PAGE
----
Tag: Brocade

Brocade SAN switch automated troubleshooting script

What does this Brocade SAN switch automated troubleshooting script do?

  1. Ping the SAN switch IPs and check the connectivity
  2. Perform basic health check by running switchstatusshow command
  3. Check for CRC and EncOut errors by running porterrshow command
  4. If there are CRC and EncOut errors it clears the port statistics and wait for 20 minutes to monitor the incremental errors on the switch ports using portstatsclear and portshow commands
  5. Check and compare Lr_in & Ols_Out and Lr_out and Ols_in values to detect faulty cable and SFP issue
  6. Generate supportsave files which is required to do further analysis or troubleshooting by switch vendor and FTP the files
  7. Capture all the above output to file and generate email alert to further engage an engineer to continue troubleshooting or log a case with switch vendor

I hope this would help us in proactively monitoring SAN switches and iron out false positives without human intervention.

To download the script please click here and select ‘Brocade Troubleshooting’ from the right pane under Topics.

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I believe this could be last blog post of the year 2016…

Belated Merry Christmas and Wish you Happy and Prosperous New Year 2017 in advance to all my followers, readers and visitors!!

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How to hide your important files from people without making Hidden folders
1. Go to Desktop and create a new folder
2. Name the folder Internet Explorer
3. Change the folder icon to Internet Explorer
4. Keep it in a corner of the desktop

Now, no one will open internet explorer 😀

Source: http://www.coolcoder.in/2014/02/10-awesome-programming-jokes-of-all-time.html

 

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Create multiple user’s account on multiple Brocade SAN Switches

This blog is a continuation of the previous blog in which I discussed about “Deleting User accounts from Brocade SAN switches” as well as shared the script to do the same.

We wanted to automate onboard/off-board process which we follow when a new team member/s join or depart from the project. LDAP cannot be implemented in the Multi-Tenant environment and customer owned infra. So we targeted automation. Automation means scripting, scripting means PERL to me 🙂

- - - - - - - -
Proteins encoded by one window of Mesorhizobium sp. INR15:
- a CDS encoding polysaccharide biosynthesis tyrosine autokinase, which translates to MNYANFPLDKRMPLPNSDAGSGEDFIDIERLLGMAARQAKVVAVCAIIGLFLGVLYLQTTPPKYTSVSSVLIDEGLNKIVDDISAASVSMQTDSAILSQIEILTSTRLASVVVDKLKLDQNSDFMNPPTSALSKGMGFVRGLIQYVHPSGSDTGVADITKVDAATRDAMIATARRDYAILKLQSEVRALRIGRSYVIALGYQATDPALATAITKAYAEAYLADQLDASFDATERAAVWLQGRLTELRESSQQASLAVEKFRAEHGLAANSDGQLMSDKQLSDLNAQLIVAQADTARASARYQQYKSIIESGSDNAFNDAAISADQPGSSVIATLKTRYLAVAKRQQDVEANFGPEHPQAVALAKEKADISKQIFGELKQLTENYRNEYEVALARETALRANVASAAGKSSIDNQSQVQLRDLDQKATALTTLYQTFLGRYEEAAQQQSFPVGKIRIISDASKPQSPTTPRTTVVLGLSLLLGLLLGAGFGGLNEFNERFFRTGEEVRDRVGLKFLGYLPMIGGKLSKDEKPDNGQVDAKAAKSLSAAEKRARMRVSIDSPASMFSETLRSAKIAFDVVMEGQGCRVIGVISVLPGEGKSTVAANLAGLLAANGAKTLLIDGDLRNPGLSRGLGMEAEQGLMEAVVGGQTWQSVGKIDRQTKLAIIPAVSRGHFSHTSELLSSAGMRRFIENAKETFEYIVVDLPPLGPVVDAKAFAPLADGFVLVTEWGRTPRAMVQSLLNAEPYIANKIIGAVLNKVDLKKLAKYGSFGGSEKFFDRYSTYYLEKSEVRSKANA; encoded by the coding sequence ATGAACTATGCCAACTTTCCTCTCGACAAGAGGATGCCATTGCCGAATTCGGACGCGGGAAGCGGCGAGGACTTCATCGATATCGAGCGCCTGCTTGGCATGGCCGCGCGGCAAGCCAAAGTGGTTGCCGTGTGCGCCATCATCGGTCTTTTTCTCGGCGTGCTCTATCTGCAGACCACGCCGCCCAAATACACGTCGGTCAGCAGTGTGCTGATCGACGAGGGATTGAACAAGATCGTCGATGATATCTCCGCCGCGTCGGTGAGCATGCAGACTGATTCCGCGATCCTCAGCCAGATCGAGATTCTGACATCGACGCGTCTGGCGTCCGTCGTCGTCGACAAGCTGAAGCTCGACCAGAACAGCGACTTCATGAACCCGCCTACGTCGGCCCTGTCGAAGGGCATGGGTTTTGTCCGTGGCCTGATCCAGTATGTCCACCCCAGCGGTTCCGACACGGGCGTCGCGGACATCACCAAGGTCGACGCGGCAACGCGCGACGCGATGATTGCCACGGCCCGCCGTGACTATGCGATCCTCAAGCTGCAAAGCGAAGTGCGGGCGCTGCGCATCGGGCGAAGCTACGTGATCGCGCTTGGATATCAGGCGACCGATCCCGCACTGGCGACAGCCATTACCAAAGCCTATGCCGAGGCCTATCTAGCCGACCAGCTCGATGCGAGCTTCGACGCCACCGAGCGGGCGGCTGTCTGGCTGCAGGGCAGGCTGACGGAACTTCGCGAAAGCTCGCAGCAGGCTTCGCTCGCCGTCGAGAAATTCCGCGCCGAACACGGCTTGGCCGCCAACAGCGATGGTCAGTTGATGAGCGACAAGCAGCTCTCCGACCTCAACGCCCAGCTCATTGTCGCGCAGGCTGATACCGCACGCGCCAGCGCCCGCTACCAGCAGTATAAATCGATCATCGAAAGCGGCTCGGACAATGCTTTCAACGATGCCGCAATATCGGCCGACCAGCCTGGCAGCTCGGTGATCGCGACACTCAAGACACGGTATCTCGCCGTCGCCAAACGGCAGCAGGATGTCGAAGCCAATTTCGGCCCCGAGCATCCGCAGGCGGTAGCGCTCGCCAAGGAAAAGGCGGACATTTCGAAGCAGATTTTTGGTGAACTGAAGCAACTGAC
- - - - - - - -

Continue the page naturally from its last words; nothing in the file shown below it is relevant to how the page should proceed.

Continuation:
Here is the Perl code which would login to all the switches listed in the “switches_ips.txt” file and create all the user accounts listed in the “users.txt” file. Output would be saved in file “Results.txt”.

add_user

Sample output:

Creating users on switch IP: 10.10.10.10
user1- Account user1 has been successfully added.
user2 – Account user2 has been successfully added.
user3 – Account kaanatar has been successfully added.
user4 – Account niravpat has been successfully added.

admin – Named account already exists

If a user account already exists then it wont create the account again.

Simple, isn’t it? Try it out and let me know if you need help on this…

I wish you all Happy Onam and Happy Varamahalaxmi festivals. God bless you all!

Delete user account on multiple Brocade SAN switches

I work in a SAN environment where we manage about 110+ SAN switches of both Brocade and Cisco models. Due to lucrative market we end up having attrition in the team which leads to clean-up of their user accounts as per security standards or policies. I did not mention how we create a new user’s account when they join our team. I’ll share that script sometime later (so keep browsing my blog…),Thanks to Perl script which takes care of it. Using that Perl script we can create multiple user accounts on multiple switches at one go 🙂

Let’s discuss about deleting an user account which took 6+ productive hours to come up with deletion script !!

user_remove

Since I’m a die-hard fan of Perl, I wanted to do this using Perl but for some reason, Net::SSH2::Expect module did not gel very well with Window$. Brocade CLI expects user to type “YES” for user delete confirmation. So, I had to learn and equip the old is gold “Expect” programming language… After few hours of trial and errors, I’ve finally succeeded with the script to delete user on multiple switches at one go 😀

Here is the script “expect.sh”

#! /bin/expect
set timeout 20
set user [lindex $argv 0]
set password [lindex $argv 1]
set prompt “(%|#|\\$|%\]) $”
;# — main activity
proc dostuff { currentswitch} {

;# do something with currentswitch

send — “userconfig –delete vinay\r”
return
}
set fd [open ./swlist.txt r]
set sws [read -nonewline $fd]
close $fd
foreach sw [split $sws”\n” ] {
spawn /usr/bin/ssh $user@$sw
while (1) {
expect {
“no)? ” {
send — “yes\r”
}
“password: ” {
send — “$password\r”
}
“>” {
send — “userconfig –delete vinay\ryes\r”
break
}
}
}
expect “>”
send — “exit\r”